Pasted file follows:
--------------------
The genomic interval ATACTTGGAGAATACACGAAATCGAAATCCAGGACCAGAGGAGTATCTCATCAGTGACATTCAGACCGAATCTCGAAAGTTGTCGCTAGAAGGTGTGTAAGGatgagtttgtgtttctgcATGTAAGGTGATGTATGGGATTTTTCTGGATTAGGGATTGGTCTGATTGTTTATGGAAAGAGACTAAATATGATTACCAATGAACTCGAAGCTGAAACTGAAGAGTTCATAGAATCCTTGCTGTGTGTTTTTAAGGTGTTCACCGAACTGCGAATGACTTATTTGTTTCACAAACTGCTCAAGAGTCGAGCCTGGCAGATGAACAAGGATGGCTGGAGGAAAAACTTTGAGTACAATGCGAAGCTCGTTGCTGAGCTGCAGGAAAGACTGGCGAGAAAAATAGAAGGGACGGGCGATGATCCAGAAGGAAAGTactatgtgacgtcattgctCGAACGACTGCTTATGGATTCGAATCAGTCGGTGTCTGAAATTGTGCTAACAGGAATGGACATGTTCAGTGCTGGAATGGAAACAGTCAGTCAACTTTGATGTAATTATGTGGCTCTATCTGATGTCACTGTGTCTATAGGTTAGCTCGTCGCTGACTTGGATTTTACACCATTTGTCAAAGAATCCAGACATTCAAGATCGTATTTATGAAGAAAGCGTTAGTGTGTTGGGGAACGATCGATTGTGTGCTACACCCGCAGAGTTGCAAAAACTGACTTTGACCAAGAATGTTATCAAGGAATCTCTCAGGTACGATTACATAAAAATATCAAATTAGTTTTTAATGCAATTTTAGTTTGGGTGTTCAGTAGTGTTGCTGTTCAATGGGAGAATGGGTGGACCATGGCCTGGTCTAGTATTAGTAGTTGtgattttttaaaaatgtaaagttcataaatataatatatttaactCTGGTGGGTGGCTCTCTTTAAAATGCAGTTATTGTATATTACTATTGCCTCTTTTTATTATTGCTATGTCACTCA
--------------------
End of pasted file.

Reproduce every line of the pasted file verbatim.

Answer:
The genomic interval ATACTTGGAGAATACACGAAATCGAAATCCAGGACCAGAGGAGTATCTCATCAGTGACATTCAGACCGAATCTCGAAAGTTGTCGCTAGAAGGTGTGTAAGGatgagtttgtgtttctgcATGTAAGGTGATGTATGGGATTTTTCTGGATTAGGGATTGGTCTGATTGTTTATGGAAAGAGACTAAATATGATTACCAATGAACTCGAAGCTGAAACTGAAGAGTTCATAGAATCCTTGCTGTGTGTTTTTAAGGTGTTCACCGAACTGCGAATGACTTATTTGTTTCACAAACTGCTCAAGAGTCGAGCCTGGCAGATGAACAAGGATGGCTGGAGGAAAAACTTTGAGTACAATGCGAAGCTCGTTGCTGAGCTGCAGGAAAGACTGGCGAGAAAAATAGAAGGGACGGGCGATGATCCAGAAGGAAAGTactatgtgacgtcattgctCGAACGACTGCTTATGGATTCGAATCAGTCGGTGTCTGAAATTGTGCTAACAGGAATGGACATGTTCAGTGCTGGAATGGAAACAGTCAGTCAACTTTGATGTAATTATGTGGCTCTATCTGATGTCACTGTGTCTATAGGTTAGCTCGTCGCTGACTTGGATTTTACACCATTTGTCAAAGAATCCAGACATTCAAGATCGTATTTATGAAGAAAGCGTTAGTGTGTTGGGGAACGATCGATTGTGTGCTACACCCGCAGAGTTGCAAAAACTGACTTTGACCAAGAATGTTATCAAGGAATCTCTCAGGTACGATTACATAAAAATATCAAATTAGTTTTTAATGCAATTTTAGTTTGGGTGTTCAGTAGTGTTGCTGTTCAATGGGAGAATGGGTGGACCATGGCCTGGTCTAGTATTAGTAGTTGtgattttttaaaaatgtaaagttcataaatataatatatttaactCTGGTGGGTGGCTCTCTTTAAAATGCAGTTATTGTATATTACTATTGCCTCTTTTTATTATTGCTATGTCACTCA